What does (not) the Gender Equality Council of the Supreme Council of Adjara do?
The Gender Equality Council of the Supreme Council of Adjara does not properly exercise its powers – since it was created, the Council has not made any significant efforts to eliminate violence against women in the region, to strengthen women’s political representation, and to raise citizens’ consciousness about these issues. The circumstances studied and presented by TI Georgia make it necessary to make essential changes in order to increase the effectiveness of the Council’s work.
General overview of the work of the Gender Equality Council
The creation of the Gender Equality Council at the Supreme Council of Adjara was preceded by the formation of, first, the Advisory Council on Gender Equality and then the Gender Equality Council at the Parliament of Georgia.
The Council at the Parliament of Georgia is obliged to create and develop gender-sensitive legislation, discuss relevant strategies, exercise control on the activities of agencies accountable to the Parliament of Georgia, hold events designed for the empowerment of women, and raise the general consciousness about gender issues.
On May 16, 2014, the Gender Equality Council set up at the Supreme Council of Adjara was tasked with working in a systematic and coordinated manner with the Gender Equality Council at the Parliament of Georgia.
The Council, which was founded in 2014, consisted of 10 members of the Supreme Council of Adjara and was authorized to develop and implement an action plan, conduct a gender analysis of the legislation of Adjara in order to submit initiatives, hold various events, conduct studies, and submit recommendations in connection with concrete issues.
The main guiding document for the Gender Equality Council at the Supreme Council of Adjara of the convocation of 2012-2016 was the Action Plan approved in May 2016, which prescribes the commitments and activities of the Gender Equality Council for the years 2016-2018.
After the parliamentary elections and elections of the Supreme Council of Adjara of 2016, on March 16, 2017, a new Gender Equality Council was staffed and, later, the Action Plan for 2019-2020 was developed under new Supreme Council.
On the basis of public information requested from the Supreme Council of Adjara and open sources, TI Georgia has conducted a study to ascertain the extent to which the Action Plan for 2016-2018 was implemented and what portion of the Action Plan for 2019-2020 has been fulfilled at this stage.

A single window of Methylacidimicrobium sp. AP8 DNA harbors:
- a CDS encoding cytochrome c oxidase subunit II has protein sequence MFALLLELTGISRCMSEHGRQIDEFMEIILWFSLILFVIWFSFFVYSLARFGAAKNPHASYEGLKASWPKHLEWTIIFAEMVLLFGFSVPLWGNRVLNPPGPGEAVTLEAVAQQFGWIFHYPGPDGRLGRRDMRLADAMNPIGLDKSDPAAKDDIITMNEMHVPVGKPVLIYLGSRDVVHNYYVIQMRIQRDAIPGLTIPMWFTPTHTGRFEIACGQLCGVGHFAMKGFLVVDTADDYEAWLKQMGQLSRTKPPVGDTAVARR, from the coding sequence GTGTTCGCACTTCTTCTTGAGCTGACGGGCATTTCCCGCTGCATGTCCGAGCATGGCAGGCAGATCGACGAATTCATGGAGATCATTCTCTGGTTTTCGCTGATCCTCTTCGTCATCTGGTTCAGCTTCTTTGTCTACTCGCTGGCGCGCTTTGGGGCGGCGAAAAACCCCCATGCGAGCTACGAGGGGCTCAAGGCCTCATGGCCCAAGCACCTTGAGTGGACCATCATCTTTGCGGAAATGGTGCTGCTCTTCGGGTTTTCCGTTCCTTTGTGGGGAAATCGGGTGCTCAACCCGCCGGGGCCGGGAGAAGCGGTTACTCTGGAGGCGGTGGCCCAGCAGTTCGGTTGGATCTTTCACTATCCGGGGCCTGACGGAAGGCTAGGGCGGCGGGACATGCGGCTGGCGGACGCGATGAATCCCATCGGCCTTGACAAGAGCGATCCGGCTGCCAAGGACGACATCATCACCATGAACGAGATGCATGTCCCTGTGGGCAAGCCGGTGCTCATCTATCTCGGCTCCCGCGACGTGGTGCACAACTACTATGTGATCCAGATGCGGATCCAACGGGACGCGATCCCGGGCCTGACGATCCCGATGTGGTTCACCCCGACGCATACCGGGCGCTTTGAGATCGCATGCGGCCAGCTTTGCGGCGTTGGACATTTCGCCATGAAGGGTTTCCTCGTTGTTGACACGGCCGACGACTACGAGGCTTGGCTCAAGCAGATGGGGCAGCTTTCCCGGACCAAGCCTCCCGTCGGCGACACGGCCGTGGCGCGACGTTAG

The Gender Equality Council of the Supreme Council of Adjara fulfilled only 6 commitments provided for by the Action Plan for 2016-2018, 4 of which were fulfilled incompletely. Since 2016, the Council has not presented any studies devoted to the evaluation of the rights situation of women in the region. As for legislative initiatives, despite the fact that in 2017 the Council raised the issue of introduction of the system of gender quotas to the legislation of Adjara, serious work for the adoption and implementation of this initiative has not yet begun.
As for the Action Plan for 2019-2020, only 2 of the 28 activities provided for by this document have been implemented so far.
The Action Plan for 2016-2018: Overview of commitments that were implemented fully and partially
According to the Action Plan for 2016-2018, the Gender Equality Council was to carry out 28 various types of activities in order to fulfill 6 goals, which would contribute to elimination of violence against women, enhancement of the level of education and consciousness, increasing of women’s participation in decision-making process, gender budgeting, development of gender-sensitive legislation, and creation of institutional mechanisms for gender equality in Adjara.
According to the activity report for 2016-2018, the Council convened 4 meetings and held 16 events. The Council implemented only 6 of the 28 activities provided for by the Action Plan, 4 of which were implemented incompletely.
Organization of meetings and training sessions to discuss issues of gender equality with political parties and to prepare female candidates for the elections of the Supreme Council of Adjara is one of the activities from the Action Plan for 2016-2018 which the Council implemented incompletely. Specifically, on July 24, 2017, on the initiative of the Chairperson of the Gender Equality Council, Nino Chkhetia, and NGO Journalists’ Network for Gender Equality, a meeting was held with representatives of various political parties, governmental organizations, and NGOs in Batumi. Organization of this event cannot be considered as fulfillment of the commitment by the Council – holding only one meeting is not enough for achieving the aforementioned goals. In addition, the Council has not planned any training sessions related to the said issues.